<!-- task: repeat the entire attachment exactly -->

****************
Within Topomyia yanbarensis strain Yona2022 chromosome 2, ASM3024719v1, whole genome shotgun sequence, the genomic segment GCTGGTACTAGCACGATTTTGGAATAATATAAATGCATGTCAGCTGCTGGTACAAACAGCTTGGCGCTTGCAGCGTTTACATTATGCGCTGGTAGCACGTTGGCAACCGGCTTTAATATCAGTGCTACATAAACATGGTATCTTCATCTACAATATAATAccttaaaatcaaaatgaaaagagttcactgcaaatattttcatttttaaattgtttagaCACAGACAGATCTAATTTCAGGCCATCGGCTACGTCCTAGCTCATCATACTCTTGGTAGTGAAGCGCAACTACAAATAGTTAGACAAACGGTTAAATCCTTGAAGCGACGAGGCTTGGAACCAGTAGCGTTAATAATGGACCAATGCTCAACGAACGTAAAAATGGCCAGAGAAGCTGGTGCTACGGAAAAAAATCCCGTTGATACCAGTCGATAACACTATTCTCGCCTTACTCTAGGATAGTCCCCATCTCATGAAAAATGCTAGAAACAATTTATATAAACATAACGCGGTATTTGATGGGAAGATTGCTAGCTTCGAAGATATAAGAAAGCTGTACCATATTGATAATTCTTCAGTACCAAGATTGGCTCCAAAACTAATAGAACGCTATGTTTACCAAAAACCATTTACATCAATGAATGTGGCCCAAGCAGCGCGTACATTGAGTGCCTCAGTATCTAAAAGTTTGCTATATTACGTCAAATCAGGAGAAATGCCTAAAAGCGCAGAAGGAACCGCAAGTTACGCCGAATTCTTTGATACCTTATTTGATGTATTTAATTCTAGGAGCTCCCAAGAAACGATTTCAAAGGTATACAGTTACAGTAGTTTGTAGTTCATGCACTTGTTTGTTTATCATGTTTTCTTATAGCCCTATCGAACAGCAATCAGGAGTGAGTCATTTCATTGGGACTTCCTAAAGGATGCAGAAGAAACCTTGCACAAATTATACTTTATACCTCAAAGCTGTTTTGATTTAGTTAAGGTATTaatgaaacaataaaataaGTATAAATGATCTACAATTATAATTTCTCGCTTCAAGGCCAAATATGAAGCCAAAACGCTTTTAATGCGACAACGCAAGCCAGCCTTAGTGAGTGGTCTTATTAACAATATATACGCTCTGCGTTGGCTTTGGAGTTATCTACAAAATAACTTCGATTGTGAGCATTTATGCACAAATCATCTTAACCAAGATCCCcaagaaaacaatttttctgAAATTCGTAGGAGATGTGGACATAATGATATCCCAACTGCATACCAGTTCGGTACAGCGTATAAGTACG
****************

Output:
Within Topomyia yanbarensis strain Yona2022 chromosome 2, ASM3024719v1, whole genome shotgun sequence, the genomic segment GCTGGTACTAGCACGATTTTGGAATAATATAAATGCATGTCAGCTGCTGGTACAAACAGCTTGGCGCTTGCAGCGTTTACATTATGCGCTGGTAGCACGTTGGCAACCGGCTTTAATATCAGTGCTACATAAACATGGTATCTTCATCTACAATATAATAccttaaaatcaaaatgaaaagagttcactgcaaatattttcatttttaaattgtttagaCACAGACAGATCTAATTTCAGGCCATCGGCTACGTCCTAGCTCATCATACTCTTGGTAGTGAAGCGCAACTACAAATAGTTAGACAAACGGTTAAATCCTTGAAGCGACGAGGCTTGGAACCAGTAGCGTTAATAATGGACCAATGCTCAACGAACGTAAAAATGGCCAGAGAAGCTGGTGCTACGGAAAAAAATCCCGTTGATACCAGTCGATAACACTATTCTCGCCTTACTCTAGGATAGTCCCCATCTCATGAAAAATGCTAGAAACAATTTATATAAACATAACGCGGTATTTGATGGGAAGATTGCTAGCTTCGAAGATATAAGAAAGCTGTACCATATTGATAATTCTTCAGTACCAAGATTGGCTCCAAAACTAATAGAACGCTATGTTTACCAAAAACCATTTACATCAATGAATGTGGCCCAAGCAGCGCGTACATTGAGTGCCTCAGTATCTAAAAGTTTGCTATATTACGTCAAATCAGGAGAAATGCCTAAAAGCGCAGAAGGAACCGCAAGTTACGCCGAATTCTTTGATACCTTATTTGATGTATTTAATTCTAGGAGCTCCCAAGAAACGATTTCAAAGGTATACAGTTACAGTAGTTTGTAGTTCATGCACTTGTTTGTTTATCATGTTTTCTTATAGCCCTATCGAACAGCAATCAGGAGTGAGTCATTTCATTGGGACTTCCTAAAGGATGCAGAAGAAACCTTGCACAAATTATACTTTATACCTCAAAGCTGTTTTGATTTAGTTAAGGTATTaatgaaacaataaaataaGTATAAATGATCTACAATTATAATTTCTCGCTTCAAGGCCAAATATGAAGCCAAAACGCTTTTAATGCGACAACGCAAGCCAGCCTTAGTGAGTGGTCTTATTAACAATATATACGCTCTGCGTTGGCTTTGGAGTTATCTACAAAATAACTTCGATTGTGAGCATTTATGCACAAATCATCTTAACCAAGATCCCcaagaaaacaatttttctgAAATTCGTAGGAGATGTGGACATAATGATATCCCAACTGCATACCAGTTCGGTACAGCGTATAAGTACG